241 human active and 13 inactive phosphatases in total;
194 phosphatases have substrate data;
336 protein substrates;
83 non-protein substrates;
1215 dephosphorylation interactions;
299 KEGG pathways;
876 Reactome pathways;
last scientific update: 11 Mar, 2019
last maintenance update: 01 Sep, 2023
Substrate-specific adapter for the anaphase promotingcomplex/cyclosome (APC/C) E3 ubiquitin-protein ligase complexAssociates with the APC/C in late mitosis, in replacement ofCDC20, and activates the APC/C during anaphase and telophase TheAPC/C remains active in degrading substrates to ensure thatpositive regulators of the cell cycle do not accumulateprematurely At the G1/S transition FZR1 is phosphorylated,leading to its dissociation from the APC/C Following DNA damage,it is required for the G2 DNA damage checkpoint: itsdephosphorylation and reassociation with the APC/C leads to theubiquitination of PLK1, preventing entry into mitosis Acts as anadapter for APC/C to target the DNA-end resection factorRBBP8/CtIP for ubiquitination and subsequent proteasomaldegradation Through the regulation of RBBP8/CtIP proteinturnover, may play a role in DNA damage response, favoring DNAdouble-strand repair through error-prone non-homologous endjoining (NHEJ) over error-free, RBBP8-mediated homologousrecombination (HR) (PubMed:25349192)
Mitotic cell cycle progression is accomplished through a reproducible sequence of events, DNA replication (S phase) and mitosis (M phase) separated temporally by gaps known as G1 and G2 phases. Cyclin-dependent kinases (CDKs) are key regulatory enzymes, each consisting of a catalytic CDK subunit and an activating cyclin subunit. CDKs regulate the cell's progression through the phases of the cell cycle by modulating the activity of key substrates. Downstream targets of CDKs include transcription factor E2F and its regulator Rb. Precise activation and inactivation of CDKs at specific points in the cell cycle are required for orderly cell division. Cyclin-CDK inhibitors (CKIs), such as p16Ink4a, p15Ink4b, p27Kip1, and p21Cip1, are involved in the negative regulation of CDK activities, thus providing a pathway through which the cell cycle is negatively regulated.Eukaryotic cells respond to DNA damage by activating signaling pathways that promote cell cycle arrest and DNA repair. In response to DNA damage, the checkpoint kinase ATM phosphorylates and activates Chk2, which in turn directly phosphorylates and activates p53 tumor suppressor protein. p53 and its transcriptional targets play an important role in both G1 and G2 checkpoints. ATR-Chk1-mediated protein degradation of Cdc25A protein phosphatase is also a mechanism conferring intra-S-phase checkpoint activation.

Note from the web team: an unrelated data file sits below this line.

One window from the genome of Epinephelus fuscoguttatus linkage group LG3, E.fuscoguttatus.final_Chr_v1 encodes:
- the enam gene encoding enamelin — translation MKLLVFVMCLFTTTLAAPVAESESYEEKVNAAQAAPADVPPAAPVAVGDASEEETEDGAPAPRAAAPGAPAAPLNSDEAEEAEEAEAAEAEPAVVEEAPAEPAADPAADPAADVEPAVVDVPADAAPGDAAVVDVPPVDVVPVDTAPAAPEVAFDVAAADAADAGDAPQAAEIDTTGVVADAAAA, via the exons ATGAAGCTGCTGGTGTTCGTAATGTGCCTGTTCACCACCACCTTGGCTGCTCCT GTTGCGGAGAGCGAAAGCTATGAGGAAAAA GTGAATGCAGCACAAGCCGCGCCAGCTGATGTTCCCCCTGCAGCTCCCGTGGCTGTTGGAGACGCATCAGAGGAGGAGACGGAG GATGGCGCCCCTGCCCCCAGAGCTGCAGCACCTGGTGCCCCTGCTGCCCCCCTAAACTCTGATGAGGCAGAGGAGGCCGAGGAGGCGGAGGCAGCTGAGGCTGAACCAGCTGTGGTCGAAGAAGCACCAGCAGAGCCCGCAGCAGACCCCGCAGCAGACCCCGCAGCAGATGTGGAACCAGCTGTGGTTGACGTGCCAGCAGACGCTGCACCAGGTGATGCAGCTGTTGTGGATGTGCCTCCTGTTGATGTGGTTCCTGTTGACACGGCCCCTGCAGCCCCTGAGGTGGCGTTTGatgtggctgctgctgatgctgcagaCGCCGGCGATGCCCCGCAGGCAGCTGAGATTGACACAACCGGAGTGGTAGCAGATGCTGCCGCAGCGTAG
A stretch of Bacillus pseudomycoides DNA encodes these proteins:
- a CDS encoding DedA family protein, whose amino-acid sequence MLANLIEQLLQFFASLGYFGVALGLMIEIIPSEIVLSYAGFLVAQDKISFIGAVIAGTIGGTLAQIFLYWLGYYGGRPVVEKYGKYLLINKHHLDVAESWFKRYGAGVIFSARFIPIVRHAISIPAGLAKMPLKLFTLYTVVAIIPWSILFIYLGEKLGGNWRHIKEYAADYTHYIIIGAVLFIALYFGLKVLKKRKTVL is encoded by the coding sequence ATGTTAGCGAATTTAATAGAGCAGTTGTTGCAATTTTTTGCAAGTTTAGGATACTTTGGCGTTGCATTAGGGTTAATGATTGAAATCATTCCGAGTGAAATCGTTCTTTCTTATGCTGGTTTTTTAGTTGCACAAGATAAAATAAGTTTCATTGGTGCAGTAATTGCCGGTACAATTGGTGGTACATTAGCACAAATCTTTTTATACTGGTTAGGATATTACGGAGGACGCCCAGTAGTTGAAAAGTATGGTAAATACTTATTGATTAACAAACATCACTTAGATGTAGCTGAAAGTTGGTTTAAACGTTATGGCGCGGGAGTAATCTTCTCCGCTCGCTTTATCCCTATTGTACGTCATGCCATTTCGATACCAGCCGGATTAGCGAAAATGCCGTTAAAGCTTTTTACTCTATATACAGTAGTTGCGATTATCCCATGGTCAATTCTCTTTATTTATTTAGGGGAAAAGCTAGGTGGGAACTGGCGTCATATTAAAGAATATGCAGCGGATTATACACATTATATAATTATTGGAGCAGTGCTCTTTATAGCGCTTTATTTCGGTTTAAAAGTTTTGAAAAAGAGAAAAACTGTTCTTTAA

Protein ubiquitination plays an important role in eukaryotic cellular processes. It mainly functions as a signal for 26S proteasome dependent protein degradation. The addition of ubiquitin to proteins being degraded is performed by a reaction cascade consisting of three enzymes, named E1 (ubiquitin activating enzyme), E2 (ubiquitin conjugating enzyme), and E3 (ubiquitin ligase). Each E3 has specificity to its substrate, or proteins to be targeted by ubiquitination. Many E3s are discovered in eukaryotes and they are classified into four types: HECT type, U-box type, single RING-finger type, and multi-subunit RING-finger type. Multi-subunit RING-finger E3s are exemplified by cullin-Rbx E3s and APC/C. They consist of a RING-finger-containing subunit (RBX1 or RBX2) that functions to bind E2s, a scaffold-like cullin molecule, adaptor proteins, and a target recognizing subunit that binds substrates.
Xenopus oocytes are naturally arrested at G2 of meiosis I. Exposure to either insulin/IGF-1 or the steroid hormone progesterone breaks this arrest and induces resumption of the two meiotic division cycles and maturation of the oocyte into a mature, fertilizable egg. This process is termed oocyte maturation. The transition is accompanied by an increase in maturation promoting factor (MPF or Cdc2/cyclin B) which precedes germinal vesicle breakdown (GVBD). Most reports point towards the Mos-MEK1-ERK2 pathway [where ERK is an extracellular signal-related protein kinase, MEK is a MAPK/ERK kinase and Mos is a p42(MAPK) activator] and the polo-like kinase/CDC25 pathway as responsible for the activation of MPF in meiosis, most likely triggered by a decrease in cAMP.